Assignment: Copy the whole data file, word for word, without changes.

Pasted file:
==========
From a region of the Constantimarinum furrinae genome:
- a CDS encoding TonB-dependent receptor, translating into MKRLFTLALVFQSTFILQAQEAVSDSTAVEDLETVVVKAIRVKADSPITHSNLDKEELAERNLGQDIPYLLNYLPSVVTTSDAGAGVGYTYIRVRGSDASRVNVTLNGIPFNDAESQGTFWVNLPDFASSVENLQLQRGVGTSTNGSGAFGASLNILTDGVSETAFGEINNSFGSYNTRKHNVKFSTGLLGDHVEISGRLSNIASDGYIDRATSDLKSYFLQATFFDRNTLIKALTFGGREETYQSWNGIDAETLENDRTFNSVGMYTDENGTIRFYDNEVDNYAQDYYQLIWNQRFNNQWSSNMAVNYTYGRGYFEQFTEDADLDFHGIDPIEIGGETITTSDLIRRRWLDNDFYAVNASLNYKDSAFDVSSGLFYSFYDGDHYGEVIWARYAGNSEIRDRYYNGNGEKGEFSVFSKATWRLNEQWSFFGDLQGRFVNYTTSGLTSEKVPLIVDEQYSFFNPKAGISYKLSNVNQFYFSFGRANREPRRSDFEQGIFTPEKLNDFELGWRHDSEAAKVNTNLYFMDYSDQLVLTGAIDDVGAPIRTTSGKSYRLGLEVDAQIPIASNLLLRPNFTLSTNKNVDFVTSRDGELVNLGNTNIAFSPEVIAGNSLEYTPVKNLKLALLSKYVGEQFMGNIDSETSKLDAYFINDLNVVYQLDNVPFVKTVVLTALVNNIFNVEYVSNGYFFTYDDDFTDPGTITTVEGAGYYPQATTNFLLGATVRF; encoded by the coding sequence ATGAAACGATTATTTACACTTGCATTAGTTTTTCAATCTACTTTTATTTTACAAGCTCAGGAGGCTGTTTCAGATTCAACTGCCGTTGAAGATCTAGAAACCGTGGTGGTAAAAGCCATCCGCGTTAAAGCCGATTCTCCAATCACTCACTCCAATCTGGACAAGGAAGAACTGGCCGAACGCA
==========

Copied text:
From a region of the Constantimarinum furrinae genome:
- a CDS encoding TonB-dependent receptor, translating into MKRLFTLALVFQSTFILQAQEAVSDSTAVEDLETVVVKAIRVKADSPITHSNLDKEELAERNLGQDIPYLLNYLPSVVTTSDAGAGVGYTYIRVRGSDASRVNVTLNGIPFNDAESQGTFWVNLPDFASSVENLQLQRGVGTSTNGSGAFGASLNILTDGVSETAFGEINNSFGSYNTRKHNVKFSTGLLGDHVEISGRLSNIASDGYIDRATSDLKSYFLQATFFDRNTLIKALTFGGREETYQSWNGIDAETLENDRTFNSVGMYTDENGTIRFYDNEVDNYAQDYYQLIWNQRFNNQWSSNMAVNYTYGRGYFEQFTEDADLDFHGIDPIEIGGETITTSDLIRRRWLDNDFYAVNASLNYKDSAFDVSSGLFYSFYDGDHYGEVIWARYAGNSEIRDRYYNGNGEKGEFSVFSKATWRLNEQWSFFGDLQGRFVNYTTSGLTSEKVPLIVDEQYSFFNPKAGISYKLSNVNQFYFSFGRANREPRRSDFEQGIFTPEKLNDFELGWRHDSEAAKVNTNLYFMDYSDQLVLTGAIDDVGAPIRTTSGKSYRLGLEVDAQIPIASNLLLRPNFTLSTNKNVDFVTSRDGELVNLGNTNIAFSPEVIAGNSLEYTPVKNLKLALLSKYVGEQFMGNIDSETSKLDAYFINDLNVVYQLDNVPFVKTVVLTALVNNIFNVEYVSNGYFFTYDDDFTDPGTITTVEGAGYYPQATTNFLLGATVRF; encoded by the coding sequence ATGAAACGATTATTTACACTTGCATTAGTTTTTCAATCTACTTTTATTTTACAAGCTCAGGAGGCTGTTTCAGATTCAACTGCCGTTGAAGATCTAGAAACCGTGGTGGTAAAAGCCATCCGCGTTAAAGCCGATTCTCCAATCACTCACTCCAATCTGGACAAGGAAGAACTGGCCGAACGCA